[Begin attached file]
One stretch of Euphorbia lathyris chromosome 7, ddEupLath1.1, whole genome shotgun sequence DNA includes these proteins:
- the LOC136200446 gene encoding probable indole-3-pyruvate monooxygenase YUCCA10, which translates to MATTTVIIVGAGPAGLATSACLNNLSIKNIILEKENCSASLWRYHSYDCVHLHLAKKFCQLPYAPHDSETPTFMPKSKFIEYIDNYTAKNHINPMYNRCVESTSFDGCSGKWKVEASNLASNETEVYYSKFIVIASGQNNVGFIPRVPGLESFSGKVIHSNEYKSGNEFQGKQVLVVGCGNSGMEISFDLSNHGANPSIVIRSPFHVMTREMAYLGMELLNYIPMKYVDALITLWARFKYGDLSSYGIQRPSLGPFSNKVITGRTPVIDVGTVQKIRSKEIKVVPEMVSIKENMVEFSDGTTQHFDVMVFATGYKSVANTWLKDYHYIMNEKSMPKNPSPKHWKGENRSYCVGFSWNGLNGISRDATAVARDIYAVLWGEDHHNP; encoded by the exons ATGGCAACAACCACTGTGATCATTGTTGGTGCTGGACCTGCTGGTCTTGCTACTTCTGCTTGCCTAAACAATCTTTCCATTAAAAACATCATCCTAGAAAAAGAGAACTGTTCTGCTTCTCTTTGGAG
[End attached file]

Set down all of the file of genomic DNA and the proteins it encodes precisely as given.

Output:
One stretch of Euphorbia lathyris chromosome 7, ddEupLath1.1, whole genome shotgun sequence DNA includes these proteins:
- the LOC136200446 gene encoding probable indole-3-pyruvate monooxygenase YUCCA10, which translates to MATTTVIIVGAGPAGLATSACLNNLSIKNIILEKENCSASLWRYHSYDCVHLHLAKKFCQLPYAPHDSETPTFMPKSKFIEYIDNYTAKNHINPMYNRCVESTSFDGCSGKWKVEASNLASNETEVYYSKFIVIASGQNNVGFIPRVPGLESFSGKVIHSNEYKSGNEFQGKQVLVVGCGNSGMEISFDLSNHGANPSIVIRSPFHVMTREMAYLGMELLNYIPMKYVDALITLWARFKYGDLSSYGIQRPSLGPFSNKVITGRTPVIDVGTVQKIRSKEIKVVPEMVSIKENMVEFSDGTTQHFDVMVFATGYKSVANTWLKDYHYIMNEKSMPKNPSPKHWKGENRSYCVGFSWNGLNGISRDATAVARDIYAVLWGEDHHNP; encoded by the exons ATGGCAACAACCACTGTGATCATTGTTGGTGCTGGACCTGCTGGTCTTGCTACTTCTGCTTGCCTAAACAATCTTTCCATTAAAAACATCATCCTAGAAAAAGAGAACTGTTCTGCTTCTCTTTGGAG